Scientists have revealed the results of studies on samples taken from the asteroid Ryugu. Japan’s Hayabusa 2 mission collected the samples in 2018 and 2019 (via Space.com). The results include a breakdown of what the asteroid is made of. Additionally, the results showed that asteroids like Ryugu could have helped bring the seeds of life to Earth.
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Collecting samples with the Hayabusa 2
Back in 2018, Japan’s Hayabusa 2 mission collected rocky particles from the surface of the asteroid Ryuga. Later, in 2019, the spacecraft returned to the asteroid and collected particles from beneath the asteroid’s surface by creating a small crater. Within these samples, the scientists say they discovered key amino acids. These amino acids are part of what make up the seeds of life found throughout our universe.
What’s more intriguing is that Ryugu appears to contain more of these seeds than any other asteroid we’ve discovered like it. We discovered these other asteroids after they landed on Earth, which is what helped scientists make the connections between the two. Scientists classify these asteroids as CI chondrite asteroids.
In a paper presented at the Lunar and Planetary Science Conference of 2022, Hiroshi Naraoka, and a team of researchers studying the samples, noted that the samples taken from Ryugu contained higher levels of carbon, hydrogen, and nitrogen than other asteroids like it. They also found that samples taken from Ryugu appeared to be more “primitive” than those from other CI chondrite asteroids.
Teeming with the seeds of life
The scientists believe that the seeds of life found on Ryugu are more primitive because they haven’t interacted with the Earth’s environment. As such, they are more like the materials that made up the early solar system.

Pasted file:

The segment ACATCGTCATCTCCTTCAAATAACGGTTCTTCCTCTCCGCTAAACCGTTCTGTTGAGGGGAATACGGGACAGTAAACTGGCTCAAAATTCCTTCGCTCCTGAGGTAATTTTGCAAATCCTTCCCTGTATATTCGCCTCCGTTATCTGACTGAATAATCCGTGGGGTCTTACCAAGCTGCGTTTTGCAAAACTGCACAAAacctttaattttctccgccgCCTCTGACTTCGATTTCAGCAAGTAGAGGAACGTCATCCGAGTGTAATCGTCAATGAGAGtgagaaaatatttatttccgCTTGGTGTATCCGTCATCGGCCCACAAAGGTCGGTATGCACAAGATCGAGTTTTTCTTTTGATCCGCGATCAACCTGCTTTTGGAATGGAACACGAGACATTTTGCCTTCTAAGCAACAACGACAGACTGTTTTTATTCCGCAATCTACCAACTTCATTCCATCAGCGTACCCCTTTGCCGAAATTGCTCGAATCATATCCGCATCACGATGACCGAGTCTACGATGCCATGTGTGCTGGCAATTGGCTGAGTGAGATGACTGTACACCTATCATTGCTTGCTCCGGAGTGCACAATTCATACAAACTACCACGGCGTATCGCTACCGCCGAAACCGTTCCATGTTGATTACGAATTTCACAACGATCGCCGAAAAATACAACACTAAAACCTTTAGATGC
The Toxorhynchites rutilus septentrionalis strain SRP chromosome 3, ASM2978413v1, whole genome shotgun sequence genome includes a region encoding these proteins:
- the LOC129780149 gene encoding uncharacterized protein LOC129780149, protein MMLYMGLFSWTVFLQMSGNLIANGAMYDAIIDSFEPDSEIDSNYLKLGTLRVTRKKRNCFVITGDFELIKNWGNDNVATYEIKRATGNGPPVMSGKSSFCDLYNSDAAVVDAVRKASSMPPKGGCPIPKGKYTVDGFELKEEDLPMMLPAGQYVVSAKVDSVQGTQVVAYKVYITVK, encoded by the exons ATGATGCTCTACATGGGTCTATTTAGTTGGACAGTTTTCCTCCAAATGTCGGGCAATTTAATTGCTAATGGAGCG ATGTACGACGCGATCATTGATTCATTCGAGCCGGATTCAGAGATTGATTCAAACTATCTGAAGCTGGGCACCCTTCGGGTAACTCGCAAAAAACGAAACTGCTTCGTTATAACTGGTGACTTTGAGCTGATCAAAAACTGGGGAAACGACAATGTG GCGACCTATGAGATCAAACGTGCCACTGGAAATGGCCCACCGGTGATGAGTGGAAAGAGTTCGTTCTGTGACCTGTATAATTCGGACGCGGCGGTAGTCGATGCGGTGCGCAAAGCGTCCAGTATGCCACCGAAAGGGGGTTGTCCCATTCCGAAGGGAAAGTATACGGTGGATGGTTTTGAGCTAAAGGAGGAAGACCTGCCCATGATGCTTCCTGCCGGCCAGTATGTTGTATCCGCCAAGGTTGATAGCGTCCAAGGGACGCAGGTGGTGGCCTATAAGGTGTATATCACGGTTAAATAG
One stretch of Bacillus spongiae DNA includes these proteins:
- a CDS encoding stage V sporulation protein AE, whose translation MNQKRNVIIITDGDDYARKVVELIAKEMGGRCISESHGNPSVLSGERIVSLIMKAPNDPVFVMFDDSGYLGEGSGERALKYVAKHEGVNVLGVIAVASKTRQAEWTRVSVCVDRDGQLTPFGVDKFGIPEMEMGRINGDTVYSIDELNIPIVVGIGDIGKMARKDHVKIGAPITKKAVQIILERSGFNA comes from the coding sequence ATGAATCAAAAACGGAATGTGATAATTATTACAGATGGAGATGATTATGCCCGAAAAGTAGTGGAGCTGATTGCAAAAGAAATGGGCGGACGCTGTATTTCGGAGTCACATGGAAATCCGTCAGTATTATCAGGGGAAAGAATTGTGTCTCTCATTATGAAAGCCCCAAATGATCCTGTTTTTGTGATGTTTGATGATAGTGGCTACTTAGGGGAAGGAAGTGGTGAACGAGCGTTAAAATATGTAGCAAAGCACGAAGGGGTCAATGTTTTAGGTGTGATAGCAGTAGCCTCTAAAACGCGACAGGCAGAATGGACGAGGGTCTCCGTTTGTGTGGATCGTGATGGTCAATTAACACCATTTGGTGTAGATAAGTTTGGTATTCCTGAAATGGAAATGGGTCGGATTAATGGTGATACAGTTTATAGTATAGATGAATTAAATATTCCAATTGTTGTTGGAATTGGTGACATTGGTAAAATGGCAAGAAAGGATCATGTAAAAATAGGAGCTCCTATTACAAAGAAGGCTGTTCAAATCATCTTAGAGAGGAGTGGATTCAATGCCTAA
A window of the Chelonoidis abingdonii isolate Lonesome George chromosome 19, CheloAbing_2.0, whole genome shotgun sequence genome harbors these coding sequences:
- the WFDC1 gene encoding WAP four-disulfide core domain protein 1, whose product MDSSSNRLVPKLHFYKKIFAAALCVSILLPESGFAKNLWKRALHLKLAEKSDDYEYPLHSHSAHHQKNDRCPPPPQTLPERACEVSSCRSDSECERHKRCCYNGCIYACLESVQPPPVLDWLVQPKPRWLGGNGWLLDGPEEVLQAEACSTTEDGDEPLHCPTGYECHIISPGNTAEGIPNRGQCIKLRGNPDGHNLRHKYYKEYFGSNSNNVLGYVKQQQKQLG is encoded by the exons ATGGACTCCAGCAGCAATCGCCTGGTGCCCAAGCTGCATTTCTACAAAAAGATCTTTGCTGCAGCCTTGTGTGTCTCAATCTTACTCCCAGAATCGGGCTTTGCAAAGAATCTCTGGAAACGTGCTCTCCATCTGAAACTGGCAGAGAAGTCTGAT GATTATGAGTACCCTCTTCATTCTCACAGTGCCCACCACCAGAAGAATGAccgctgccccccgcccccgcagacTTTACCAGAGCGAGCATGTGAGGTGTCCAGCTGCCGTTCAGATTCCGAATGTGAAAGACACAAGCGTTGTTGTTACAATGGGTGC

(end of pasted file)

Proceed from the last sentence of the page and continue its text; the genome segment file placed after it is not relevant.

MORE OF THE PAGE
This discovery has led many to believe that asteroids like Ryugu could have played a big part in getting the seeds of life onto the planet. This isn’t the first time that scientists have leaned towards this kind of conclusion, either.
Previously, some scientists reported that solar winds had helped play a part in life growing on Earth. A study released earlier this year backed up some of those claims. Other researchers that the basic building blocks of life, peptides, can be created in space. Previously we believed that peptides needed water to form.
Naraoka believes the seeds of life found on Ryugu could spread through the universe as interplanetary dust. This dust could have come from Ryugu’s surface thanks to impacts with objects in space.
By studying asteroids like Ryugu, scientists can get a deeper look at the past, and the part that these asteroids may have played in spreading the seeds of life to Earth, and maybe even to other planets somewhere out there.